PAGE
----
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FBCS in PA spoofs # with a local area code, admits to it on recording


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I really enjoyed my coffee this morning.  :yahoo:

 

I get a call from my local area code. Computerized voice says, "Hello", cuts off, and then CA asks for me. I push record, they hang up.  I call the number back. It goes to the main line of FBCS in Pennsylvania.  I hang up.  Five minutes later, FBCS calls me back again using the same number which bears my local area code (206).  I immediately push record and have a nice talk with the guy.  Eventually I ask him where he is physically located.  He states they are in PA.  I ask him why the number that called me has a Seattle area code. He states that the calls are routed through local area codes but they originate in PA.  I tell him I'm a little rusty on Federal Law and ask if it's legal to intentionally misrepresent from where he's calling.  He says he's not sure.

 

Isn't phone number spoofing an FDCPA violation?

 

EDIT:  Not to mention TCPA, Truth in Caller ID Act of 2009.  They do not have a physical location in (206) area.

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Here's a prohibited practice from WA state law re Collection Agencies (and ends up being a per se violation of WA consumer rights acts, treble damages): 

 

(19) Intentionally block its telephone number from displaying on a debtor's telephone.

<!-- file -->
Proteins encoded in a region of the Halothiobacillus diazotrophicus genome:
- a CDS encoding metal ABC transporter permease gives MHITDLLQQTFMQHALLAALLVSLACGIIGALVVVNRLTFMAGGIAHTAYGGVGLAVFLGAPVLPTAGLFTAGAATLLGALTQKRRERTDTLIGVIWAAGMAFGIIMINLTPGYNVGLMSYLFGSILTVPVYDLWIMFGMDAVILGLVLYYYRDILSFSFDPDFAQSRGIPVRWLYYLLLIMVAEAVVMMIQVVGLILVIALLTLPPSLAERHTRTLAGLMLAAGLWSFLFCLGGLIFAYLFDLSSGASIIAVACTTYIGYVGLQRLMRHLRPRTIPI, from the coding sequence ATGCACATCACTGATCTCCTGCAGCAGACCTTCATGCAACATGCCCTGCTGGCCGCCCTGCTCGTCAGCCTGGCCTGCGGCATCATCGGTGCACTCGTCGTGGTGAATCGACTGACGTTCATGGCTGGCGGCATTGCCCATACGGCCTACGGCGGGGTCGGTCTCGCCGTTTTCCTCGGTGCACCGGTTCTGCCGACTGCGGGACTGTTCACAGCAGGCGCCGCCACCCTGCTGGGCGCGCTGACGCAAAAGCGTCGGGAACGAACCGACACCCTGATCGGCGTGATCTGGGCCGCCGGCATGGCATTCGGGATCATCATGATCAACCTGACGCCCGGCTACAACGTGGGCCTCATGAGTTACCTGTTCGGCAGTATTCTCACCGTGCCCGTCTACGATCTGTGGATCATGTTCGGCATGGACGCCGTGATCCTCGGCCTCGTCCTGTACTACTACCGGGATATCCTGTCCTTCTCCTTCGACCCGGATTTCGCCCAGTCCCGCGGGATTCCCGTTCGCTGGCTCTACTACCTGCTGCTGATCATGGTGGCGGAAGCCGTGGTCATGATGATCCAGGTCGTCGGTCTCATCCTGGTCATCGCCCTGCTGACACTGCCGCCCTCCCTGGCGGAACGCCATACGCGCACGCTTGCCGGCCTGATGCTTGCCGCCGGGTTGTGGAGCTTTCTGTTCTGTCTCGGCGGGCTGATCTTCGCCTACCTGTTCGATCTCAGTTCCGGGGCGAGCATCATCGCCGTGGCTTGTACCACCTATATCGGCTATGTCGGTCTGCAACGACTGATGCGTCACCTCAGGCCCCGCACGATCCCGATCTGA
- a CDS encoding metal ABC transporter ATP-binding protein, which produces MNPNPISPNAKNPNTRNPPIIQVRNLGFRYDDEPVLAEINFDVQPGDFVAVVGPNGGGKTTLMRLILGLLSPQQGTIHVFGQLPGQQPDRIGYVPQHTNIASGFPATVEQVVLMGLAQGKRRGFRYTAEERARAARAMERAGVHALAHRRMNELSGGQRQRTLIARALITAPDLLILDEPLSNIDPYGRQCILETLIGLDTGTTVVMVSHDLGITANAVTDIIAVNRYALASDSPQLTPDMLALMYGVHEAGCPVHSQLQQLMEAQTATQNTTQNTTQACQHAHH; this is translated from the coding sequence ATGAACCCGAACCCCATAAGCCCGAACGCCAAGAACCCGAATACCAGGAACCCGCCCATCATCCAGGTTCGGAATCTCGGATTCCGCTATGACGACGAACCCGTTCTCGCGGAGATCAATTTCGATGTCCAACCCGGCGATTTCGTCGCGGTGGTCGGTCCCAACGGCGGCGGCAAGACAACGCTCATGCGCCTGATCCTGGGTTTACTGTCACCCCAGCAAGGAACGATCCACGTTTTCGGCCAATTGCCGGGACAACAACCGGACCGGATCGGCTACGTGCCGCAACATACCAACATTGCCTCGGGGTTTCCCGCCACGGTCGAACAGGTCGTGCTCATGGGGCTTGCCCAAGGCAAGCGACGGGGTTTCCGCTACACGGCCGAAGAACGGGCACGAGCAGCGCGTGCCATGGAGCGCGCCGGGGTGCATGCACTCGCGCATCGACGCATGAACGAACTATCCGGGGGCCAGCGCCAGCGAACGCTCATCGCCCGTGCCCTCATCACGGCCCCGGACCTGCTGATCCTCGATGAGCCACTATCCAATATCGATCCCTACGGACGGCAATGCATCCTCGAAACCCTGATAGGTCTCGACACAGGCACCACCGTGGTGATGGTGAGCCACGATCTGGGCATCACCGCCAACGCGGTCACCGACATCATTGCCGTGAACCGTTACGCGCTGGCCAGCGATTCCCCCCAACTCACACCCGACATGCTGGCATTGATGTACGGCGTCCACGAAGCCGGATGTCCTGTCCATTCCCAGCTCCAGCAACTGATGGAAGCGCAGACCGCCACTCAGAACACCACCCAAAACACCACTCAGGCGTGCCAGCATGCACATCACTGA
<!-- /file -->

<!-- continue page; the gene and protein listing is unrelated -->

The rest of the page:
By transmitting a false number with the same area code as a purported debtor, the P.D. is more likely to pick up the phone.  This is a deceptive practice per WA Cons. Prot. laws, but not a de facto violation of the Collection Agency statutes, the arguement here being that transmitting a totally false number that suggests it's local from a physical location in another state is, in my opinion, intentionally blocking a telephone number.

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In the 111th Congress, Congressman Engel and Senator Nelson once again introduced similar versions of the Caller ID legislation, H.R. 1258. The bill was reintroduced in the Senate on January 7, 2009, as S.30, the Truth in Caller ID Act of 2009, and referred to the same committee.[7] The Senate and the House both passed their respective versions of the legislation, but on December 15, 2010 the House passed S.30 and sent the legislation to the President for a signature. On December 22, 2010, President Obama signed the bill into law. [8]

Under the bill, which also targets VOIP services, it becomes illegal "to cause any caller identification service to knowingly transmit misleading or inaccurate caller identification information with the intent to defraud, cause harm, or wrongfully obtain anything of value...." Forfeiture penalties or criminal fines of up to $10,000 per violation (not to exceed $1,000,000) could be imposed.[9] The bill maintains an exemption for blocking one's own outgoing caller ID information, and law enforcement isn't affected.

 

You may have trouble with this part. There is no private right of action under this statute, either. There are also quite a few exceptions.  I doubt the FDCPA applies, and the TCPA would only apply if they made calls to your cell phone with an automatic dialer. Land lines are iffy, they may have a business relationship with you if they are calling to collect a debt. You didn't tell us much about the content of the call or what it was about.

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Guest usctrojanalum

Unfortunately, this is one of those things were the technology is well ahead of the law.  There really are no solid concrete laws on the books for this.

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